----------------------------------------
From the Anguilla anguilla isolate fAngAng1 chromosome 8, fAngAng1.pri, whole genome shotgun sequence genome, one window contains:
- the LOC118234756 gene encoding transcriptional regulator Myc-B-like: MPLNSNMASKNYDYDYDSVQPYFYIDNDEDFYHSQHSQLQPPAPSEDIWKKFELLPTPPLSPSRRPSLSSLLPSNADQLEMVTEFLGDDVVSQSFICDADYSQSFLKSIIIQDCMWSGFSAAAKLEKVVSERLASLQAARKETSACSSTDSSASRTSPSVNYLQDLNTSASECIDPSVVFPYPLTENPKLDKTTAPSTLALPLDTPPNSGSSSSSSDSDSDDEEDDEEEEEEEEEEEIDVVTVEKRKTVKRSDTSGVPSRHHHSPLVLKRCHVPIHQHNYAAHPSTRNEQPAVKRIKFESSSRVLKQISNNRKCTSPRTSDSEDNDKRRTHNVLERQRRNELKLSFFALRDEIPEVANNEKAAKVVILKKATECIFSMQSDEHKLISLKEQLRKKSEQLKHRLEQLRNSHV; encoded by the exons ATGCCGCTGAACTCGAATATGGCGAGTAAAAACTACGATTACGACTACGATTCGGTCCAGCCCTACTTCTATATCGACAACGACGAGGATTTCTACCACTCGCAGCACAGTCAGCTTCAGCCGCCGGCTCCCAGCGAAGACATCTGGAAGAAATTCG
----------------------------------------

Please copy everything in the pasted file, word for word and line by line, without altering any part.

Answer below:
From the Anguilla anguilla isolate fAngAng1 chromosome 8, fAngAng1.pri, whole genome shotgun sequence genome, one window contains:
- the LOC118234756 gene encoding transcriptional regulator Myc-B-like: MPLNSNMASKNYDYDYDSVQPYFYIDNDEDFYHSQHSQLQPPAPSEDIWKKFELLPTPPLSPSRRPSLSSLLPSNADQLEMVTEFLGDDVVSQSFICDADYSQSFLKSIIIQDCMWSGFSAAAKLEKVVSERLASLQAARKETSACSSTDSSASRTSPSVNYLQDLNTSASECIDPSVVFPYPLTENPKLDKTTAPSTLALPLDTPPNSGSSSSSSDSDSDDEEDDEEEEEEEEEEEIDVVTVEKRKTVKRSDTSGVPSRHHHSPLVLKRCHVPIHQHNYAAHPSTRNEQPAVKRIKFESSSRVLKQISNNRKCTSPRTSDSEDNDKRRTHNVLERQRRNELKLSFFALRDEIPEVANNEKAAKVVILKKATECIFSMQSDEHKLISLKEQLRKKSEQLKHRLEQLRNSHV; encoded by the exons ATGCCGCTGAACTCGAATATGGCGAGTAAAAACTACGATTACGACTACGATTCGGTCCAGCCCTACTTCTATATCGACAACGACGAGGATTTCTACCACTCGCAGCACAGTCAGCTTCAGCCGCCGGCTCCCAGCGAAGACATCTGGAAGAAATTCG